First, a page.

If all Visualizers were the same, they would score a standard spread of results. Most people in the middle, a few at the ends. Like a normal bell curve.

That isn’t what happened.

After the first set of object-based mental tasks, Kozhevnikov found that some of the Visualizers absolutely nailed it, while others performed horribly.

Their performance was either excellent or dismal. If someone were grading them like at school, some of the subjects would have received an A+ and others a D-.

When the Visualizers moved on to the spatial tasks, the same thing happened again.

Some Visualizers got an A+. Others got a D-. But the groups were flipped!

The people who got the D- for the Object tasks went on to get an A+ for the Spatial tasks.

And the ones who got the A+ for the Object tasks flunked out with the Spatial tasks.

No Visualizer was strong with both abilities!

They each got a superpowered version of one, and a weakened form of the other.

If the world consists of Visualizers and Verbalizers, then Kozhevnikov identified two distinct groups in the latter category: the Object Visualizers, and the Spatial Visualizers.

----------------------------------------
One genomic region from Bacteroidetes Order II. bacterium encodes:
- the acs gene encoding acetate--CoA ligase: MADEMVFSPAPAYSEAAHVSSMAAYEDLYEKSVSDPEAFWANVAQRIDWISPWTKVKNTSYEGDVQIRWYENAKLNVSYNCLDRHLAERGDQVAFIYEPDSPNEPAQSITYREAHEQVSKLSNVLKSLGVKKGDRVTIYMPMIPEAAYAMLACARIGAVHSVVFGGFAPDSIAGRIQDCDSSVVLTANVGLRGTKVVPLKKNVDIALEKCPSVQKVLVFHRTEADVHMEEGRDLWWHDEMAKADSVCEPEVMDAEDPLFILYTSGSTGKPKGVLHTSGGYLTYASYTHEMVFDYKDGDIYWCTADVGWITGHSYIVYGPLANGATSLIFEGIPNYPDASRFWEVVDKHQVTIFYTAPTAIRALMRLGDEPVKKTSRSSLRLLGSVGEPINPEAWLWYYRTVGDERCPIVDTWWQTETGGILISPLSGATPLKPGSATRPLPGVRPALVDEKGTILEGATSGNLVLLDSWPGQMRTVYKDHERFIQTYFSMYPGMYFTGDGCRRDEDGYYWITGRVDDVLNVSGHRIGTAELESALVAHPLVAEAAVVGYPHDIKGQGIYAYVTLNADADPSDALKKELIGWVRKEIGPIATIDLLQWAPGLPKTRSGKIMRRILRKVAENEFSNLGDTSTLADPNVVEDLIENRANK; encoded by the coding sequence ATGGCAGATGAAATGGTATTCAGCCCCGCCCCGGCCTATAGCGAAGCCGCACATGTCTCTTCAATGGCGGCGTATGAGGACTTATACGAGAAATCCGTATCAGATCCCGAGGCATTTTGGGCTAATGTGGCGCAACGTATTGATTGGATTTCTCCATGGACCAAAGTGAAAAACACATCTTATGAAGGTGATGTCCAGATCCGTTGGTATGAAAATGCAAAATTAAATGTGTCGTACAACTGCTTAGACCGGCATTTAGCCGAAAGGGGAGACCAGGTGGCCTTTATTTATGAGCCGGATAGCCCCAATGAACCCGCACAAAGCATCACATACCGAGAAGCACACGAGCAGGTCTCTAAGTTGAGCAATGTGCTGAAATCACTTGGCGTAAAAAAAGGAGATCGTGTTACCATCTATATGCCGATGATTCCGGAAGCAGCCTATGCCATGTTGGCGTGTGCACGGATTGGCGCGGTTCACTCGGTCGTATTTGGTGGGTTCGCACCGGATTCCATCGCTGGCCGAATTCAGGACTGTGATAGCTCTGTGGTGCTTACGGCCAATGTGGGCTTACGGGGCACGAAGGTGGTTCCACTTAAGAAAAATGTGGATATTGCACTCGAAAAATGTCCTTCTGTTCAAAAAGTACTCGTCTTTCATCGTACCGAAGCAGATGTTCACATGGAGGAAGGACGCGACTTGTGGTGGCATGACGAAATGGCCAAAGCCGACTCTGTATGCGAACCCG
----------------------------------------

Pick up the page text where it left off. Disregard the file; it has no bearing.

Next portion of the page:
“Object Visualizers see the world in photo-realistic images,” Kozhevnikov wrote in her conclusion to the study.

They tend to be the designers, architects, fine artists, and mechanical engineers. Think Leonardo Da Vinci or Steve Jobs. Temple Grandin, mentioned in Part Two, is an Object Visualizer.

In Chess conceptualization, an Object Visualizer will likely be drawn toward seeing a full, detailed board in their minds. It might be a particular board that’s important to them, maybe the one they use online, or some generic board their mind invented. But they’ll tend to see the whole thing at once, as if looking at a photo of the position.

It might be 2d or 3d, animated or static. It doesn’t matter. But the Object Visualizer will have a strong picture of some kind.

Kozhevnikov described Spatial Visualizers as “see(ing) the world in patterns and abstractions.”

They tend to be our musicians, programmers, statisticians, and scientists. Think Mozart or Steve Wozniak.

A Spatial Visualizer will likely see their mental Chessboard as a collection of patterns and “lines of force” (to use the popular visualization phrase). They may not see individual pieces on individual squares, but they’ll have a sense of the energy each of the pieces directs over the board.